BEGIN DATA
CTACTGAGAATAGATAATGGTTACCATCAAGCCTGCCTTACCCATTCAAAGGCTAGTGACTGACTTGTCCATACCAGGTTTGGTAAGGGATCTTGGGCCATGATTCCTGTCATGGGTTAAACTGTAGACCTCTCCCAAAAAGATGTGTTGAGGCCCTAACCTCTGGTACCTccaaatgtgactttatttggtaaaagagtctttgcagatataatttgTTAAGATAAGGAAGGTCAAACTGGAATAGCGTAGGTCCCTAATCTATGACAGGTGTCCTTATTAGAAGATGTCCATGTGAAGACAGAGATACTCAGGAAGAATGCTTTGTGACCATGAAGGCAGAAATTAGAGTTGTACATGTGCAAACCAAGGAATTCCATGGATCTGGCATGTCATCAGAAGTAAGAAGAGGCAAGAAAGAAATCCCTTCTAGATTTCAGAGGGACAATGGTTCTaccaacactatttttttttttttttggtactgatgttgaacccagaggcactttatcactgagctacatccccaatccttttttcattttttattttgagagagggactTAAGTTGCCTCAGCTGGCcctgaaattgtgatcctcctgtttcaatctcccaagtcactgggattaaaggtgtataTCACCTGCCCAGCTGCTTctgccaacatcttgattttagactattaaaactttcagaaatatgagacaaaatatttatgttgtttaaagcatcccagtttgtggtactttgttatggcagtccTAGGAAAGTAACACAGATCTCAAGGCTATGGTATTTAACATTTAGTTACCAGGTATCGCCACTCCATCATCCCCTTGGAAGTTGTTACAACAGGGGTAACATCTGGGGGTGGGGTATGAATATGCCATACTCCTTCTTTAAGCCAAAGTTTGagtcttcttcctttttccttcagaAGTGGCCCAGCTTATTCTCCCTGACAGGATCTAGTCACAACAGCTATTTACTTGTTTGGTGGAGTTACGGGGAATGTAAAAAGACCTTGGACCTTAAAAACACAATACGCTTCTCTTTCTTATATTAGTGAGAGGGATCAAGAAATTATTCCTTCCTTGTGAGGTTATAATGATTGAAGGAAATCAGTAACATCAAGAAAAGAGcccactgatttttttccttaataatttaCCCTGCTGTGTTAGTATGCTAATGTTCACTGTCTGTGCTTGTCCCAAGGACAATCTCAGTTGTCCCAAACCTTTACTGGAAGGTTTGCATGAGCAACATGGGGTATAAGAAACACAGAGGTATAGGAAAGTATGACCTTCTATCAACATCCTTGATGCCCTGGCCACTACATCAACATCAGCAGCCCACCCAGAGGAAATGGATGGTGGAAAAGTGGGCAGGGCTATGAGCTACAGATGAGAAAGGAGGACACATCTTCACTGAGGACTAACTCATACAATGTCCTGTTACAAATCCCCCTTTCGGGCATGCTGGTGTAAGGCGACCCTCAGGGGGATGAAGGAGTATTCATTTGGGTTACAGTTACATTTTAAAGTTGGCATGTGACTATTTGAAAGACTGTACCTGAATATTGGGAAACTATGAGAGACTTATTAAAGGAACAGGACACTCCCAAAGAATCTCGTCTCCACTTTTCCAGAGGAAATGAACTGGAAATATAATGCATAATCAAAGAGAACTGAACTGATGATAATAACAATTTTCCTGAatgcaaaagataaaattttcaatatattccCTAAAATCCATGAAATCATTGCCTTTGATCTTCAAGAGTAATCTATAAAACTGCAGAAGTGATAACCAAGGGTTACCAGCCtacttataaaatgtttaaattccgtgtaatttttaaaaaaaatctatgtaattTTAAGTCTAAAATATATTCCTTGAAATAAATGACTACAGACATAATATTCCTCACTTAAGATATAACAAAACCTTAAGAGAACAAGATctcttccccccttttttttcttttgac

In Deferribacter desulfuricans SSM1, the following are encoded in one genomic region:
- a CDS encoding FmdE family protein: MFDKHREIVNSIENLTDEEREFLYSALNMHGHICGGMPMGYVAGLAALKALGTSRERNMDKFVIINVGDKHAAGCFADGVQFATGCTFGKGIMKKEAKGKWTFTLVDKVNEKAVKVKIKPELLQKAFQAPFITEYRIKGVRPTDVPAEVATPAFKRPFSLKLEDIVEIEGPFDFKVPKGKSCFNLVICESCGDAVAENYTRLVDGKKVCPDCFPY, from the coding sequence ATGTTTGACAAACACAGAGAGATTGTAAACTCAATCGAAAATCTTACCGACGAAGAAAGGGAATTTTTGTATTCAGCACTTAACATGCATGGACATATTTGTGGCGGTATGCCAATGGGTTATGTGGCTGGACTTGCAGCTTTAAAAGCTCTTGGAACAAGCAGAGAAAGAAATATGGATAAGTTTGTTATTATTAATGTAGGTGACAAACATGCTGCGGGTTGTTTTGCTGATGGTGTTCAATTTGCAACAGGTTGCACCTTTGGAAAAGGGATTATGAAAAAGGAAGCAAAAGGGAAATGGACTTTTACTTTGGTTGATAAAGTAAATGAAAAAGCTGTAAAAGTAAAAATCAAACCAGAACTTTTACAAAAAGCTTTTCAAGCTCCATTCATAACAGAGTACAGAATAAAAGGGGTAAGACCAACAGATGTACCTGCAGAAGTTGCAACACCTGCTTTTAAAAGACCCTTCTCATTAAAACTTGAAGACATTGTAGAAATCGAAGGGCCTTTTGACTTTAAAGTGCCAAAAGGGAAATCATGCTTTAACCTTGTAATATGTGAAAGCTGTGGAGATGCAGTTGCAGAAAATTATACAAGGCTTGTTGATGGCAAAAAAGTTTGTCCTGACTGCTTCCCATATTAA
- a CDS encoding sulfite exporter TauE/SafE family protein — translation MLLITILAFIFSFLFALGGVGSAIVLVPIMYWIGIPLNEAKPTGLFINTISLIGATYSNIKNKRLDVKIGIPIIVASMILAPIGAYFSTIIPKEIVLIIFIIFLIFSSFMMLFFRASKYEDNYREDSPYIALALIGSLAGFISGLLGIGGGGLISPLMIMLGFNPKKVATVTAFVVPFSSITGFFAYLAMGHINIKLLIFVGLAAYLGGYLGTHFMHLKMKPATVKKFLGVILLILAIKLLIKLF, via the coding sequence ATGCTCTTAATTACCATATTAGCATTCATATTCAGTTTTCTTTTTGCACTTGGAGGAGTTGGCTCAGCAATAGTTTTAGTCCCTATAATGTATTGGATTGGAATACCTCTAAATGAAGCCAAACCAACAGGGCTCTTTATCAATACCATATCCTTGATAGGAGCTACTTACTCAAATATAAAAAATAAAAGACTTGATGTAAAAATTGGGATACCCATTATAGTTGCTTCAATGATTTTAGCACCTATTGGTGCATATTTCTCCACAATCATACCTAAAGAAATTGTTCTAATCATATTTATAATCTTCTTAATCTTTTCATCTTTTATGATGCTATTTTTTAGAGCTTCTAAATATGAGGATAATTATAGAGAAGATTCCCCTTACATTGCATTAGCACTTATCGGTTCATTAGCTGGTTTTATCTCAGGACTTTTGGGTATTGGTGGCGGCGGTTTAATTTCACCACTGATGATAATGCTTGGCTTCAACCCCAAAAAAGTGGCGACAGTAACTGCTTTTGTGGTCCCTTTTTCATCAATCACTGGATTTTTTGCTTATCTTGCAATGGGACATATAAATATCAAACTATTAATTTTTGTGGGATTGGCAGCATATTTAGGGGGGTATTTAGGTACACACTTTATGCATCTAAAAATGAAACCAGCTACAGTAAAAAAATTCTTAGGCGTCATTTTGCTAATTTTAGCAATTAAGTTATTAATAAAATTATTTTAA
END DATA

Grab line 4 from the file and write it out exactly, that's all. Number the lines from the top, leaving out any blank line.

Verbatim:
- a CDS encoding sulfite exporter TauE/SafE family protein — translation MLLITILAFIFSFLFALGGVGSAIVLVPIMYWIGIPLNEAKPTGLFINTISLIGATYSNIKNKRLDVKIGIPIIVASMILAPIGAYFSTIIPKEIVLIIFIIFLIFSSFMMLFFRASKYEDNYREDSPYIALALIGSLAGFISGLLGIGGGGLISPLMIMLGFNPKKVATVTAFVVPFSSITGFFAYLAMGHINIKLLIFVGLAAYLGGYLGTHFMHLKMKPATVKKFLGVILLILAIKLLIKLF, via the coding sequence ATGCTCTTAATTACCATATTAGCATTCATATTCAGTTTTCTTTTTGCACTTGGAGGAGTTGGCTCAGCAATAGTTTTAGTCCCTATAATGTATTGGATTGGAATACCTCTAAATGAAGCCAAACCAACAGGGCTCTTTATCAATACCATATCCTTGATAGGAGCTACTTACTCAAATATAAAAAATAAAAGACTTGATGTAAAAATTGGGATACCCATTATAGTTGCTTCAATGATTTTAGCACCTATTGGTGCATATTTCTCCACAATCATACCTAAAGAAATTGTTCTAATCATATTTATAATCTTCTTAATCTTTTCATCTTTTATGATGCTATTTTTTAGAGCTTCTAAATATGAGGATAATTATAGAGAAGATTCCCCTTACATTGCATTAGCACTTATCGGTTCATTAGCTGGTTTTATCTCAGGACTTTTGGGTATTGGTGGCGGCGGTTTAATTTCACCACTGATGATAATGCTTGGCTTCAACCCCAAAAAAGTGGCGACAGTAACTGCTTTTGTGGTCCCTTTTTCATCAATCACTGGATTTTTTGCTTATCTTGCAATGGGACATATAAATATCAAACTATTAATTTTTGTGGGATTGGCAGCATATTTAGGGGGGTATTTAGGTACACACTTTATGCATCTAAAAATGAAACCAGCTACAGTAAAAAAATTCTTAGGCGTCATTTTGCTAATTTTAGCAATTAAGTTATTAATAAAATTATTTTAA